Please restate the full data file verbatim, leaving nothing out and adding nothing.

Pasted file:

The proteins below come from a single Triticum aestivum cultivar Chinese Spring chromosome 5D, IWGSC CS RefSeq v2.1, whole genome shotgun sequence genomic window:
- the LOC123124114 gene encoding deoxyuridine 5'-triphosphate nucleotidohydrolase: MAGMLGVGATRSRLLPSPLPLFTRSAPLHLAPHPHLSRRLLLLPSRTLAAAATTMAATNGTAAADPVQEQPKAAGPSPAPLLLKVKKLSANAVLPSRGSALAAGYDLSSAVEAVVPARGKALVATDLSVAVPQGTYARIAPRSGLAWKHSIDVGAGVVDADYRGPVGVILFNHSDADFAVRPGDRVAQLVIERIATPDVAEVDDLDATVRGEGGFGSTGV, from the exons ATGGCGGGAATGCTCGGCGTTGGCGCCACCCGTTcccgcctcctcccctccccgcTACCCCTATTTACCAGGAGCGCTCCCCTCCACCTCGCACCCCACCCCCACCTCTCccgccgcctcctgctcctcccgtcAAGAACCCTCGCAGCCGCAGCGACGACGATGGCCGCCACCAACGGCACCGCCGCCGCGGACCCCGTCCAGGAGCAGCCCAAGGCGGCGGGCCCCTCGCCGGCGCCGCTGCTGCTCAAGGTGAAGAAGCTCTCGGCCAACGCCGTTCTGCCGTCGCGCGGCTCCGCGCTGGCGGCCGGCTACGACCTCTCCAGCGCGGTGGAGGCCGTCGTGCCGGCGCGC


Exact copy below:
The proteins below come from a single Triticum aestivum cultivar Chinese Spring chromosome 5D, IWGSC CS RefSeq v2.1, whole genome shotgun sequence genomic window:
- the LOC123124114 gene encoding deoxyuridine 5'-triphosphate nucleotidohydrolase: MAGMLGVGATRSRLLPSPLPLFTRSAPLHLAPHPHLSRRLLLLPSRTLAAAATTMAATNGTAAADPVQEQPKAAGPSPAPLLLKVKKLSANAVLPSRGSALAAGYDLSSAVEAVVPARGKALVATDLSVAVPQGTYARIAPRSGLAWKHSIDVGAGVVDADYRGPVGVILFNHSDADFAVRPGDRVAQLVIERIATPDVAEVDDLDATVRGEGGFGSTGV, from the exons ATGGCGGGAATGCTCGGCGTTGGCGCCACCCGTTcccgcctcctcccctccccgcTACCCCTATTTACCAGGAGCGCTCCCCTCCACCTCGCACCCCACCCCCACCTCTCccgccgcctcctgctcctcccgtcAAGAACCCTCGCAGCCGCAGCGACGACGATGGCCGCCACCAACGGCACCGCCGCCGCGGACCCCGTCCAGGAGCAGCCCAAGGCGGCGGGCCCCTCGCCGGCGCCGCTGCTGCTCAAGGTGAAGAAGCTCTCGGCCAACGCCGTTCTGCCGTCGCGCGGCTCCGCGCTGGCGGCCGGCTACGACCTCTCCAGCGCGGTGGAGGCCGTCGTGCCGGCGCGC